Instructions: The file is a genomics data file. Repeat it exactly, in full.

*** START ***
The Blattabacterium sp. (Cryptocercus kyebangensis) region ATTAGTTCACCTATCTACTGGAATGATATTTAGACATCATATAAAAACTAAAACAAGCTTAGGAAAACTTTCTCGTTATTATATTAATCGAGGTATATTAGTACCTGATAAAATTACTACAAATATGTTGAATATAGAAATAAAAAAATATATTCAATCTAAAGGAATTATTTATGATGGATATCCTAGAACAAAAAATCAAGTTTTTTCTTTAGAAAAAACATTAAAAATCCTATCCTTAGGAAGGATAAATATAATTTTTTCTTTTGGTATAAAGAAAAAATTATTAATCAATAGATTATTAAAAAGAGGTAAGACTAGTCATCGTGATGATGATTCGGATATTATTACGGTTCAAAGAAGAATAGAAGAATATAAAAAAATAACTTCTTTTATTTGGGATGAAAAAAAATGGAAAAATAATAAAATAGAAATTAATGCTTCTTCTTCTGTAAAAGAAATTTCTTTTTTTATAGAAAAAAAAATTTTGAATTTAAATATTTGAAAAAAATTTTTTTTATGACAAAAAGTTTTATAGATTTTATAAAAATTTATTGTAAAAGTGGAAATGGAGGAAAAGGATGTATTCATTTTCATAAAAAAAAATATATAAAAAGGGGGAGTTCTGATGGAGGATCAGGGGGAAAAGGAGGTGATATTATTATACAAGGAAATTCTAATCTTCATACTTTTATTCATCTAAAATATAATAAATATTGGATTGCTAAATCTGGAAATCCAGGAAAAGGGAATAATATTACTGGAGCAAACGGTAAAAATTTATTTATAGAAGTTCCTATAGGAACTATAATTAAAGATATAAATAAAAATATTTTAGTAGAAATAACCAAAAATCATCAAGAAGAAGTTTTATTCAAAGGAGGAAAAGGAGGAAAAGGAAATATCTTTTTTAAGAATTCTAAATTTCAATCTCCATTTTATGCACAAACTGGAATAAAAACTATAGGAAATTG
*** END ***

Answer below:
The Blattabacterium sp. (Cryptocercus kyebangensis) region ATTAGTTCACCTATCTACTGGAATGATATTTAGACATCATATAAAAACTAAAACAAGCTTAGGAAAACTTTCTCGTTATTATATTAATCGAGGTATATTAGTACCTGATAAAATTACTACAAATATGTTGAATATAGAAATAAAAAAATATATTCAATCTAAAGGAATTATTTATGATGGATATCCTAGAACAAAAAATCAAGTTTTTTCTTTAGAAAAAACATTAAAAATCCTATCCTTAGGAAGGATAAATATAATTTTTTCTTTTGGTATAAAGAAAAAATTATTAATCAATAGATTATTAAAAAGAGGTAAGACTAGTCATCGTGATGATGATTCGGATATTATTACGGTTCAAAGAAGAATAGAAGAATATAAAAAAATAACTTCTTTTATTTGGGATGAAAAAAAATGGAAAAATAATAAAATAGAAATTAATGCTTCTTCTTCTGTAAAAGAAATTTCTTTTTTTATAGAAAAAAAAATTTTGAATTTAAATATTTGAAAAAAATTTTTTTTATGACAAAAAGTTTTATAGATTTTATAAAAATTTATTGTAAAAGTGGAAATGGAGGAAAAGGATGTATTCATTTTCATAAAAAAAAATATATAAAAAGGGGGAGTTCTGATGGAGGATCAGGGGGAAAAGGAGGTGATATTATTATACAAGGAAATTCTAATCTTCATACTTTTATTCATCTAAAATATAATAAATATTGGATTGCTAAATCTGGAAATCCAGGAAAAGGGAATAATATTACTGGAGCAAACGGTAAAAATTTATTTATAGAAGTTCCTATAGGAACTATAATTAAAGATATAAATAAAAATATTTTAGTAGAAATAACCAAAAATCATCAAGAAGAAGTTTTATTCAAAGGAGGAAAAGGAGGAAAAGGAAATATCTTTTTTAAGAATTCTAAATTTCAATCTCCATTTTATGCACAAACTGGAATAAAAACTATAGGAAATTG